Take the 2-minute tour ×
Stack Overflow is a question and answer site for professional and enthusiast programmers. It's 100% free, no registration required.

Suppose I have the following class:

public class TestBase
{
  public bool runMethod1 { get; set; }

  public void BaseMethod() 
  {
    if (runMethod1)
      ChildMethod1();
    else 
      ChildMethod2();
  }

  protected abstract void ChildMethod1();
  protected abstract void ChildMethod2();
}

I also have the class

public class ChildTest : TestBase
{
  protected override void ChildMethod1()
  {
    //do something
  } 

  protected override void ChildMethod2()
  {
    //do something completely different
  }

}

I'm using Moq, and I'd like to write a test that verifies ChildMethod1() is being called when I call BaseMethod() and runMethod1 is true. Is it possible to create an implemention of TestBase with Moq, call BaseMethod() and verify that ChildMethod was called on the Moq implementation?

[Test]
public BaseMethod_should_call_correct_child_method()
{
  TestBase testBase;

  //todo: get a mock of TestBase into testBase variable

  testBase.runMethod1 = true;

  testBase.BaseMethod();

  //todo: verify that ChildMethod1() was called

}
share|improve this question
    
This example makes it seem like you're testing the CLR rather than your own code. Is that what you really want? –  Matt Hamilton Dec 24 '08 at 2:19
    
The actual code is more complicated. I call different methods in the child classes based on the state of the object. I just wanted to write a simple example here, but I'll update it so there is something more to test. –  Lance Fisher Dec 24 '08 at 2:24

4 Answers 4

up vote 5 down vote accepted

You can also set the expectation/setup as Verifiable and do without a strict mock:

  //expect that ChildMethod1() will be called once. (it's protected)
  testBaseMock.Protected().Expect("ChildMethod1")
    .AtMostOnce()
    .Verifiable();

  ...

  //make sure the method was called
  testBase.Verify();

Edit This syntax does not work in current versions of Moq. See this question for how to do it as of at least 4.0.10827

share|improve this answer

It seems like your testing the behaviour rather than the public interface. If this is intended then you could probably look at advice for testing private members.

"Is it possible to create an implemention of TestBase with Moq, call BaseMethod() and verify that ChildMethod was called on the Moq implementation?"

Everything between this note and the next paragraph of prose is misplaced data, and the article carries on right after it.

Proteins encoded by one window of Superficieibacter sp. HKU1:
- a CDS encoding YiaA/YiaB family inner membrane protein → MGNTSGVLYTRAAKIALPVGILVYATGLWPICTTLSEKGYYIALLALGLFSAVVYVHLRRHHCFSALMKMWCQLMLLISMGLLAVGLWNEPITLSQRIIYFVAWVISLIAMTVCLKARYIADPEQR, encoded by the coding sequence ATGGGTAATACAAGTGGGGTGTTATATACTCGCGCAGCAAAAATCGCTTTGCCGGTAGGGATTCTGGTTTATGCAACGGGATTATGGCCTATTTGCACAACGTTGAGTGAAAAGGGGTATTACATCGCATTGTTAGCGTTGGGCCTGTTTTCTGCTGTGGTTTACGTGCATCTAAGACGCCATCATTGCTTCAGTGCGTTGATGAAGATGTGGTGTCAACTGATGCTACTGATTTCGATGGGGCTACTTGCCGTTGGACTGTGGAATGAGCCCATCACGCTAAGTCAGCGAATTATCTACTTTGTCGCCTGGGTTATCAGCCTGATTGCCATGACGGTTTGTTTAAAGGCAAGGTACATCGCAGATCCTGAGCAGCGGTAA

It's sort of possible. But then you would be testing the mock object, not the real object.

Two questions that might steer you in the right direction:

  1. Does the descendatn class return a different value than the base class? If so you can test for that and ignore implimentation details (makes refactoring alot easier too).

  2. Does the descendant class call different methods or different dependencies? If so you can check the dependencies.

share|improve this answer

It's a bit of a hack, but how about creating a subclass of TestBase that makes ChildMethod1 and ChildMethod public and then Moqing that?

share|improve this answer

I figured out how to do this. You can can mock protected methods with Moq, and by making a strict mock, you can verify that they were called. Now I can test the base class without having to make any subclasses.

[Test]
public BaseMethod_should_call_correct_child_method()
{
  //strict mocks will make sure all expectations are met
  var testBaseMock = new Mock<TestBase>(MockBehavior.Strict);

  //expect that ChildMethod1() will be called once. (it's protected)
  testBaseMock.Protected().Expect("ChildMethod1")
    .AtMostOnce();

  var testBase = testBaseMock.Object;

  testBase.runMethod1 = true;
  testBase.BaseMethod();

  //make sure the method was called
  testBase.VerifyAll();
}
share|improve this answer
    
Nice - helped me out –  orip Jan 22 '09 at 9:53

Your Answer

 
discard

By posting your answer, you agree to the privacy policy and terms of service.

Not the answer you're looking for? Browse other questions tagged or ask your own question.